I was somewhat surprised to see my concerns echoed this morning in a piece by Arthur Brisbane, the Public Editor (i. e. ombudsperson) at the Times. To be sure, his critique is cautiously expressed, and “balanced” by words of praise. After all he is writing pro domo.
Here are the relevant excerpts:
“Two years ago, when I wrote my “why on earth” column, I suggested that the pace of change [at the paper] called for a re-emphasis on “transparency, accountability, humility.” Looking back now, I think The Times could do better with these.
“The Times is hardly transparent. A reader still has to work very hard to find any Times policies online (though some are tucked away there), and there is still no place where Times editors speak on the issues. As for humility, well, The Times is Lake Wobegon on steroids (everybody’s way above average). I don’t remember many autopsies in which, as we assembled over the body, anyone conceded that maybe this could have been done differently. , , ,
“I also noted two years ago that I had taken up the public editor duties believing “there is no conspiracy” and that The Times’s output was too vast and complex to be dictated by any Wizard of Oz-like individual or cabal. I still believe that, but also see that the hive on Eighth Avenue is powerfully shaped by a culture of like minds — a phenomenon, I believe, that is more easily recognized from without than from within.
“When The Times covers a national presidential campaign, I have found that the lead editors and reporters are disciplined about enforcing fairness and balance, and usually succeed in doing so. Across the paper’s many departments, though, so many share a kind of political and cultural progressivism — for lack of a better term — that this worldview virtually bleeds through the fabric of The Times. . . .
“Stepping back, I can see that as the digital transformation proceeds, as The Times disaggregates and as an empowered staff finds new ways to express itself, a kind of Times Nation has formed around the paper’s political-cultural worldview, an audience unbound by geography (as distinct from the old days of print) and one that self-selects in digital space.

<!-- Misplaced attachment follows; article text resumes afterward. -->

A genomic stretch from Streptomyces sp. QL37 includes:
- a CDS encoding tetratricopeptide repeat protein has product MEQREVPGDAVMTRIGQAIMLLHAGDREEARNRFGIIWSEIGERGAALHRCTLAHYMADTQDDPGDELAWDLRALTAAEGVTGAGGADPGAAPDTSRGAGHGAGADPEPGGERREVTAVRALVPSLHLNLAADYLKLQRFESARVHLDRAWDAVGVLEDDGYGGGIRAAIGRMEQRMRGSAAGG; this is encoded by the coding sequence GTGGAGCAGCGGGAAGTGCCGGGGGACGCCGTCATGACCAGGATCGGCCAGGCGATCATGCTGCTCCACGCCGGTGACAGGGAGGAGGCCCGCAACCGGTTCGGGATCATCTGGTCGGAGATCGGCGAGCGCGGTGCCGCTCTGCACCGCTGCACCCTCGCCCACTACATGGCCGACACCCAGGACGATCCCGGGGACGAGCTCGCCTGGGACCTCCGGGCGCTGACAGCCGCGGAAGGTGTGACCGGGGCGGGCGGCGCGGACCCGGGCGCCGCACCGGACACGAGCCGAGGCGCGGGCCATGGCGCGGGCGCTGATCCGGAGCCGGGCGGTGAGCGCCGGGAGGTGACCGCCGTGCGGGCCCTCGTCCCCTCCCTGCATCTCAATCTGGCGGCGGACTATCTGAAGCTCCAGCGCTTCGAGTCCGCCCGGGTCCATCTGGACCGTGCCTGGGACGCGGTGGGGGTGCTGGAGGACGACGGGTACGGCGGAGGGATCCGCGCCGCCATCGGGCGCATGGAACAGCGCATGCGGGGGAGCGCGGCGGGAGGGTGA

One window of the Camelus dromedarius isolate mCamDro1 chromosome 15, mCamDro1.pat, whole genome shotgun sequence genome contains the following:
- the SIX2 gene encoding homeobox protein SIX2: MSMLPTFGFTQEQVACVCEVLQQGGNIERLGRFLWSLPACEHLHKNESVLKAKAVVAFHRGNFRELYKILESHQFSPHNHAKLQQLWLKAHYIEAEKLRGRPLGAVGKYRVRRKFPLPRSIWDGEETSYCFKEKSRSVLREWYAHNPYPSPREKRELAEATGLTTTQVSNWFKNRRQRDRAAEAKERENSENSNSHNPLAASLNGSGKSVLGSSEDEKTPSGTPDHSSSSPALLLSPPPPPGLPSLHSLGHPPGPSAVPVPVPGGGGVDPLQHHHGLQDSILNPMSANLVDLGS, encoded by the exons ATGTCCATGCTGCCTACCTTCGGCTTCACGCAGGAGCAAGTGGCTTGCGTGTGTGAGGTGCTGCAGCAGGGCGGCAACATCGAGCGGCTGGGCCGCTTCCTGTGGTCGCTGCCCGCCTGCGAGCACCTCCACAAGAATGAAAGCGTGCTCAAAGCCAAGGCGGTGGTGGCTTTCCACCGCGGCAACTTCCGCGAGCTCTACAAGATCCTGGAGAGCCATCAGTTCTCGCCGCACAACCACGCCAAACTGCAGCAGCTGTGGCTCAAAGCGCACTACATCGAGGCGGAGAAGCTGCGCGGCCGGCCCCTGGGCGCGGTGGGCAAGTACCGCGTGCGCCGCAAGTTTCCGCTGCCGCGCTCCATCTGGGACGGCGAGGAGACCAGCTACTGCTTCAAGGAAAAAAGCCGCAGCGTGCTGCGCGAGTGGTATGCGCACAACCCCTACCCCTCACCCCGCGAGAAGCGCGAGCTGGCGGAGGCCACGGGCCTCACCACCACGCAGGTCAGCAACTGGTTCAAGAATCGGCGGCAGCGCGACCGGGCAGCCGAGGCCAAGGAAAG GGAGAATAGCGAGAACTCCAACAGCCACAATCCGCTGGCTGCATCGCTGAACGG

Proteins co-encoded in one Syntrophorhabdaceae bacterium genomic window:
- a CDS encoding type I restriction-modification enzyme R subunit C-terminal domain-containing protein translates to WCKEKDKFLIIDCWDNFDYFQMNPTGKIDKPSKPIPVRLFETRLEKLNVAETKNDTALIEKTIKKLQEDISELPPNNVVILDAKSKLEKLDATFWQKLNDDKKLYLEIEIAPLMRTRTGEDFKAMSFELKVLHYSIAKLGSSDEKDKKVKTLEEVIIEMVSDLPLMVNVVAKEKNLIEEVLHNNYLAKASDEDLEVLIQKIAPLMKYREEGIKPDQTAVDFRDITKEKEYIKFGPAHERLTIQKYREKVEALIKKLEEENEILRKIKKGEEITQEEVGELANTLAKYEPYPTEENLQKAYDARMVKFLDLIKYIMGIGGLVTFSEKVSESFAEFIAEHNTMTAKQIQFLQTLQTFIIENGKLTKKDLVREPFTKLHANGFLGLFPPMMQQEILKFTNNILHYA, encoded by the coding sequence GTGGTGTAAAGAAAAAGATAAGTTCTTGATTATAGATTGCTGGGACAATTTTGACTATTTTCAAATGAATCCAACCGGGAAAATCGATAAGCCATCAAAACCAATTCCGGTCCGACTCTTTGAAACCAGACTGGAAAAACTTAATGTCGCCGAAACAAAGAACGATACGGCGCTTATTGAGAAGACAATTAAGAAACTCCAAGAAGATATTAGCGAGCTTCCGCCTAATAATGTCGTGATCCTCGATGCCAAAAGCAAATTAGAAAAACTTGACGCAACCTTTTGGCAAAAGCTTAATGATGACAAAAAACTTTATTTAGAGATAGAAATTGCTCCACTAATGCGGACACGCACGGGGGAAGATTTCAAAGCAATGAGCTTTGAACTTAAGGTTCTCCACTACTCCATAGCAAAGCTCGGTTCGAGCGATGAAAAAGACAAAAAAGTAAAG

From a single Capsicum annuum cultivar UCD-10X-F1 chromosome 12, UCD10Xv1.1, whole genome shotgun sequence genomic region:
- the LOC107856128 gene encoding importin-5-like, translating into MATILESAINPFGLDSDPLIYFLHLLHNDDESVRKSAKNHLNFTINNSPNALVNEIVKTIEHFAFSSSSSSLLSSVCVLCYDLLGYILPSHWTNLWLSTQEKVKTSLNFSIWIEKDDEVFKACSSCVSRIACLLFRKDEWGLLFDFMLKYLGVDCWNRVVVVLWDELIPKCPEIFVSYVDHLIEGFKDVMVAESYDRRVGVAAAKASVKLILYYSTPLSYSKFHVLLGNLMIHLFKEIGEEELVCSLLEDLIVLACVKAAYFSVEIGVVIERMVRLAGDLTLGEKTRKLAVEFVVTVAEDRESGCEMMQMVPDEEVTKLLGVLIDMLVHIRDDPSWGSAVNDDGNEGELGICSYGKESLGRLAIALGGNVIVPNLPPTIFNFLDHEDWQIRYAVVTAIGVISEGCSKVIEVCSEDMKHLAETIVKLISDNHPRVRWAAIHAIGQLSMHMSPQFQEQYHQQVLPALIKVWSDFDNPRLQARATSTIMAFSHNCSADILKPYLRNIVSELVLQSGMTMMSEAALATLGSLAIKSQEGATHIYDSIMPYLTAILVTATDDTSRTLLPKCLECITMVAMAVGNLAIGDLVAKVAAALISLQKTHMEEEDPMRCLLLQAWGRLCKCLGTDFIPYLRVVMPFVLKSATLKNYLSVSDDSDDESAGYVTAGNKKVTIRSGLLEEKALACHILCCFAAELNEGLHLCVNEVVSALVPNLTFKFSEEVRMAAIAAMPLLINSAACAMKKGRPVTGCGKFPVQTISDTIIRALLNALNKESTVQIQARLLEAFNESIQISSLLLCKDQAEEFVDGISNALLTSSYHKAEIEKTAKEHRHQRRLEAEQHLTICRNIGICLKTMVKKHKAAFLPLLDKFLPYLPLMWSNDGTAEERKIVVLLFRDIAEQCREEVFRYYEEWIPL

“It’s a huge success story — it is hard to argue with the enormous size of Times Nation — but one that carries risk as well. A just-released Pew Research Center survey found that The Times’s “believability rating” had dropped drastically among Republicans compared with Democrats, and was an almost-perfect mirror opposite of Fox News’s rating. Can that be good?”
END OF BRISBANE EXCERPTS.
The Times as the mirror opposite of Fox News? No, that cannot be good. The existence of a vast claque known as Times Nation virtually guarantees the prevalence of confirmation bias, a loop in which the paper caters to the proclivities of its fans, who in turn shower uncritical support.
In my youth, aeons ago, daily newspapers were careful to maintain a fire wall between the editorial page and the news pages. The biases and concerns of the first sphere were not allowed to seep over into the second. Yet this seepage--what Brisbane calls “bleeding through the fabric”--has been going on for years at the New York Times, affecting both the stories that are chosen for inclusion and the spin that is given to the information provided therein. Sometimes these articles are labeled “New Analysis,” warning the reader that the article is not just the facts, but facts-cum-interpretation. All too often, however, these hybrid pieces come with no warning label. Collectively, they reflect the pervasiveness of the "culture of like minds."